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HTML includes with web components

This article is part of a series on HTML includes. Yesterday, we looked at how to include external HTML using iframes (it’s cooler than it sounds!).

Today, we’re looking at web components. Let’s dig in!

Creating a web component

Web components are awesome! They provide hooks you can use to create a custom HTML element, and add built-in interactivity with JavaScript.

For our purposes, let’s create a custom element called include-html.

We’ll give it a path property that points to our external HTML file.

<include-html path="about.html"></include-html>

Next, we’ll create an IncludeHTML JavaScript class for our web component.

We’ll use the customElement.define() method to register the include-html element with our new IncludeHTML class.

// Extend the HTMLElement class to create the web component
class IncludeHTML extends HTMLElement {
	// ...

// Define the new web component
if ('customElements' in window) {
	customElements.define('include-html', IncludeHTML);

In the constructor() for our class, we’ll use the Element.getAttribute() method to get the path attribute value. Then, we’ll pass it into a private #getHTML() method that will get and render the external content.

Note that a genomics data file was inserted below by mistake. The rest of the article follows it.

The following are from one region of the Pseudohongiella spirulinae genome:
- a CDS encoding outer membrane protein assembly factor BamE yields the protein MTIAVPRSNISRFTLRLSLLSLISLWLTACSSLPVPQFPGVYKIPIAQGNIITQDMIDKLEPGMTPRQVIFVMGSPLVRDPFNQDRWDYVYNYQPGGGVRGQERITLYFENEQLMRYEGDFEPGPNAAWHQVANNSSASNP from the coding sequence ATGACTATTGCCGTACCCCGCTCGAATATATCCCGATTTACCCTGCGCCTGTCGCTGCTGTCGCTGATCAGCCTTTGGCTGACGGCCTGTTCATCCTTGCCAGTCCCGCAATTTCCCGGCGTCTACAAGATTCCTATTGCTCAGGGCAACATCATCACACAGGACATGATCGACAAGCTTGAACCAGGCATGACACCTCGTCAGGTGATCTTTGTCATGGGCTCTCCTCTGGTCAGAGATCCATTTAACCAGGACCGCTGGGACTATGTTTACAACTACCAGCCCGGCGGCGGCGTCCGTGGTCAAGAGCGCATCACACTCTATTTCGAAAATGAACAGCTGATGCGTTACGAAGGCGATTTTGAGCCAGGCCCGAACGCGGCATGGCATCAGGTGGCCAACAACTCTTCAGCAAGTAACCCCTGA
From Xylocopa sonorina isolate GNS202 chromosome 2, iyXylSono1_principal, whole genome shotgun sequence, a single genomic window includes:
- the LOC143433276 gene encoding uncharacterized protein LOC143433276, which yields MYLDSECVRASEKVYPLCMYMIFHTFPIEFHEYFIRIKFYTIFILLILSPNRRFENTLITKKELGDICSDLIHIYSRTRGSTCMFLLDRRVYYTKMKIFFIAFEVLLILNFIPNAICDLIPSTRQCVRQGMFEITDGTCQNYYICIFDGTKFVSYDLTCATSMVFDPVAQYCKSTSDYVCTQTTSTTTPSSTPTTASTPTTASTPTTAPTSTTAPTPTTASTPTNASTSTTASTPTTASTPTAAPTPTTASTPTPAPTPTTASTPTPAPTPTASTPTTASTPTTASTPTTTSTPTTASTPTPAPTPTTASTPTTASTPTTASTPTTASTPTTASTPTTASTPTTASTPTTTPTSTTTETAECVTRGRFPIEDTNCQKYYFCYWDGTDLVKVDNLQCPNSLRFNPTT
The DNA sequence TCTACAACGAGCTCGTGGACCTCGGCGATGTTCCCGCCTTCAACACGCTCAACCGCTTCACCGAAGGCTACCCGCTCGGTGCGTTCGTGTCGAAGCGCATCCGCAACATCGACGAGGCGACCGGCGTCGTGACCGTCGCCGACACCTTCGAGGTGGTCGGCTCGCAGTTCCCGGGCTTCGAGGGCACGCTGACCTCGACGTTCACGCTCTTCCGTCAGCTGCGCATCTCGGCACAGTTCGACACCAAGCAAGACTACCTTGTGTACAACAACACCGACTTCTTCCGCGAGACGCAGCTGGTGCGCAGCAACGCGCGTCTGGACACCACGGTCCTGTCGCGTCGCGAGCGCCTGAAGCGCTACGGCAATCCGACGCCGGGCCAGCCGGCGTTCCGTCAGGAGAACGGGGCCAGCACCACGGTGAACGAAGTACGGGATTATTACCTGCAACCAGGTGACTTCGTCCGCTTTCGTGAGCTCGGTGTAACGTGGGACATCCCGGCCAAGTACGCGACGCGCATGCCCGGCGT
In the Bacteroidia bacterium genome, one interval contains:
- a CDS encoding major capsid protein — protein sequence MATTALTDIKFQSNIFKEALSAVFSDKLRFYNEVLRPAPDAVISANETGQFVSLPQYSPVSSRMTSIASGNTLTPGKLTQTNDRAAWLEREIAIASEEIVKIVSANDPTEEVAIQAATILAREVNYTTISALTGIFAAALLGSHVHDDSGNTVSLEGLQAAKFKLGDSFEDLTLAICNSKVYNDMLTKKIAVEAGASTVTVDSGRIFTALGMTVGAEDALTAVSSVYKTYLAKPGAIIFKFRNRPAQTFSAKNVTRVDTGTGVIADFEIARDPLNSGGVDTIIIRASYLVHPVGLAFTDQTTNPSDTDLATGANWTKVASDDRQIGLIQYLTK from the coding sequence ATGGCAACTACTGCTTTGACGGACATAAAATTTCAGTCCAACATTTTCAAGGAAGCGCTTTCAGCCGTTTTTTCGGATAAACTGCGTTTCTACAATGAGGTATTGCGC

// Extend the HTMLElement class to create the web component
class IncludeHTML extends HTMLElement {

	 * The class constructor object
	constructor () {

		// Always call super first in constructor

		// Get the source HTML to load
		let path = this.getAttribute('path');
		if (!path) return;

		// Render HTML



Rendering external content

We’ll make our #getHTML() method async, so that we can use the await operator.

In it, we’ll use the fetch() method to request the HTML at the path. Then, we’ll use the Response.text() method to get the HTML string from the response, and the Element.innerHTML property to render it into the UI.

 * Get and render external HTML
 * @param  {String} path The path to the external HTML
async #getHTML (path) {

	// Get the page
	let request = await fetch(path);
	if (!request.ok) return;

	// Get the HTML
	this.innerHTML = await request.text();


Since this approach requires JavaScript to work, you might want to include a fallback link in the include-html element.

<include-html path="about.html">
	<a href="about.html">Learn more about me.</a>

When the external content is loaded, it’s automatically wiped out.

What’s next?

You can download the source code on GitHub.

You’ll need to run a web server to make this work, which you can do using the command line or running a GUI tool like MAMP.

Next week, we’re going to look at how to combine this web component approach with the iframe approach. Then, we’ll learn how to use includes using compilers.